In the last blog post article, I talked about the benefits of visualising qualitative data, not just in the communication and dissemination stage, but also during data analysis. For newcomers to the world of qualitative research, the analysis process often seems intimidating and mysterious. How is the coding framework created? How are decisions made about categorising quotes? How do I know I have taken the right approach? When do I know when I am finished?
But as qualitative researchers will often tell you, the analysis process is so much more than a step-by-step regulated process. It is often like an exploratory journey, during which connections will be discovered, hypotheses challenged, and new unexpected paths will be taken. Personally I feel that qualitative analysis is a very creative process, something that Patton (2014) describes as drawing from “both critical and creative thinking – both the science and the art of analysis”.
Play is often the best way to work with qualitative data. Somehow it often feels more enlightening to explore themes and codes with Post-it notes, and manipulate them in a physical way – moving them around as part of a discussion and experimentation in grouping. The thematic bubbles in Quirkos can be manipulated in the same way, grouped and ungrouped by pulling them around, endlessly rearranged or grouped by colour.
I use the term play deliberately, as informal experimentation with data can uncover new things, and encourages the user to try different approaches. I really wish to encourage this during qualitative analysis, because it is so often productive. The graphical and interactive interface in Quirkos is key to this, as is the instant undo and redo buttons: it’s important to be always able to go back, because play so often leads nowhere, but occasionally somewhere very valuable.
Because of this, I have long believed that visualisation should be an integrated part of the analysis process, because it is inherently iterative and interactive. I know I am not alone on this: Bradley, Curry, Devers (2007) state that “there is general agreement that analysis is an ongoing, iterative process”. This applies to developing a coding structure, as well as the act of categorising text. For that reason, any approach that not only keeps researchers close to their data, but allows them to play with it, I find inherently beneficial.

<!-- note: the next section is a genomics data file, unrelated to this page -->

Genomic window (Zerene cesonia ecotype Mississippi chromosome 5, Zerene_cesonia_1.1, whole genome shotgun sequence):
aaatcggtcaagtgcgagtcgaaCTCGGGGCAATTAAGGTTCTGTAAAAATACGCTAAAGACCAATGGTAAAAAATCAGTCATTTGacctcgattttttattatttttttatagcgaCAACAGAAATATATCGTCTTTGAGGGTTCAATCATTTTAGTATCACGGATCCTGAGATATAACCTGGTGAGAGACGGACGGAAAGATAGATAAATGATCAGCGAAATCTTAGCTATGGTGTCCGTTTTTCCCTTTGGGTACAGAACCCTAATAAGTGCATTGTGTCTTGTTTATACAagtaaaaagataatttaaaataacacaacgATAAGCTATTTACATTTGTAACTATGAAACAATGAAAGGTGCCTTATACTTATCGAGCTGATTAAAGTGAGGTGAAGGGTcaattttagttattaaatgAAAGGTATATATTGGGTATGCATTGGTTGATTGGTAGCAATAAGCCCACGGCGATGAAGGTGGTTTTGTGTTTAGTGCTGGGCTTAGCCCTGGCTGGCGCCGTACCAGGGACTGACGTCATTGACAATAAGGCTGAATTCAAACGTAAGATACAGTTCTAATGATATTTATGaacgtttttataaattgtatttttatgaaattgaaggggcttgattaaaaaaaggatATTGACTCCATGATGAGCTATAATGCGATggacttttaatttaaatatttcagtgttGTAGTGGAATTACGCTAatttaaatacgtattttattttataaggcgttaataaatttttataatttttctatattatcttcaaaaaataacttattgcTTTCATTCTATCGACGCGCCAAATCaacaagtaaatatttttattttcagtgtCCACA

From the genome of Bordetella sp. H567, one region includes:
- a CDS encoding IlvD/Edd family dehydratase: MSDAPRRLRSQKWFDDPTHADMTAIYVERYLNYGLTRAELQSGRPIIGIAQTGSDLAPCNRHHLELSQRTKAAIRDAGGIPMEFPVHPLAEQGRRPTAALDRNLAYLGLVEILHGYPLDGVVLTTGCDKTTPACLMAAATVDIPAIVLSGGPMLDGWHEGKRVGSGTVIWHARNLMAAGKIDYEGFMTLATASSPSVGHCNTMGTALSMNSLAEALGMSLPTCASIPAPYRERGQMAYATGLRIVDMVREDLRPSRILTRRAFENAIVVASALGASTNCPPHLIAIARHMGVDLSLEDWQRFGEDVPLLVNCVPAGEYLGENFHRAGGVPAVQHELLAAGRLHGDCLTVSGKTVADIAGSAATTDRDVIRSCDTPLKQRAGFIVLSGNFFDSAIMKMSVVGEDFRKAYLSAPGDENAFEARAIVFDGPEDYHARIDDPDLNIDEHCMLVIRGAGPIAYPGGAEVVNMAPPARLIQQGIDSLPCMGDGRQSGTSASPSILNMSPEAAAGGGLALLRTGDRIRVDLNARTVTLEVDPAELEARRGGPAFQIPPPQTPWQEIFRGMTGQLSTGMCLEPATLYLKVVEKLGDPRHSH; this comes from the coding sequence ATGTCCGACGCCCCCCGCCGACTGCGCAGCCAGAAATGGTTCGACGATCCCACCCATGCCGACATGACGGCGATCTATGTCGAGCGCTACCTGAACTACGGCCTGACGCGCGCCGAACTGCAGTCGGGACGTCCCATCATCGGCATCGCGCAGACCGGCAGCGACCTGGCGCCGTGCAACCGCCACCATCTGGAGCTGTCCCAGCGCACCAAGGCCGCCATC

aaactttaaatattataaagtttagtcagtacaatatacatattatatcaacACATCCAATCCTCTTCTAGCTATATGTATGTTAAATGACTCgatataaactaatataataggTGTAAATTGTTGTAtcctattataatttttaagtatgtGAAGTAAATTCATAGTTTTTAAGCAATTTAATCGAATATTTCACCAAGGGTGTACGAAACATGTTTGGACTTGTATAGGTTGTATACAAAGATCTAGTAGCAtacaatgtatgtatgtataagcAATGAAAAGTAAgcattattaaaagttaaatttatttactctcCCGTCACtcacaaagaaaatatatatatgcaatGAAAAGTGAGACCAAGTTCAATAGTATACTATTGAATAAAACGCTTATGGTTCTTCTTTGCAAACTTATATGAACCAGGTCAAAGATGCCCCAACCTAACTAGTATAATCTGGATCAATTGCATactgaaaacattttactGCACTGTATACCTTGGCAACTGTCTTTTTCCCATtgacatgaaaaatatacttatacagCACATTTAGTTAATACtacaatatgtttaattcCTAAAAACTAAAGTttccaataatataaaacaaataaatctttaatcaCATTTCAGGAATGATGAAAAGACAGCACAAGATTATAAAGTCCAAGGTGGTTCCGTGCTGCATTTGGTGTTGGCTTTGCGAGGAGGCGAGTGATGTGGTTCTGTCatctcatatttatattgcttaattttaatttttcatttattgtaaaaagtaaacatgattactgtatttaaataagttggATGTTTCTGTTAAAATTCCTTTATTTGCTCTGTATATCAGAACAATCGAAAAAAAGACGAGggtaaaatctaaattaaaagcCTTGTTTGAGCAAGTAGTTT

The limitation with most software approaches is that they treat these exploratory steps as distinct events and phases, not as part of the process. So if you want to see connections in a data – run a report. If you want to see the text under a code - generate a summary. To visualise a topic, generate a graph of a particular node: all through a series of button clicks and separate windows. To me, this interrupts the discovery process in the same way that a scratched CD track stops the flow of music.
We designed Quirkos to help people play with their data. To make visualisations live and interactive, and to make it touch-friendly, colourful and forgiving. We try not to limit how researchers can sort and group their themes, but make flexible tools that people can adapt to their own preferred ways of working. And of course, to let people share their work with others and extend that creative process to teamwork, because the discussion and challenge that comes from engaging with other researchers is often as valuable as hours (or days!) of solitary coding.
Most of all though, we wanted software that freed the imagination to take more creative approaches, rather than tying researchers down to literally thinking inside a box or spreadsheet. Rather than a node-tree, the primary interface in Quirkos is called the canvas, and for a deliberate reason. It’s a sandbox for creative play, and space for that ingenious combination of art and science.
*Melamed, L. (1987). ‘The role of play in adult learning’, in Boud, D. & Griffin, V.(eds.), Appreciating adults learning: from the learner’s perspective, London: Kogan Page, pp13–24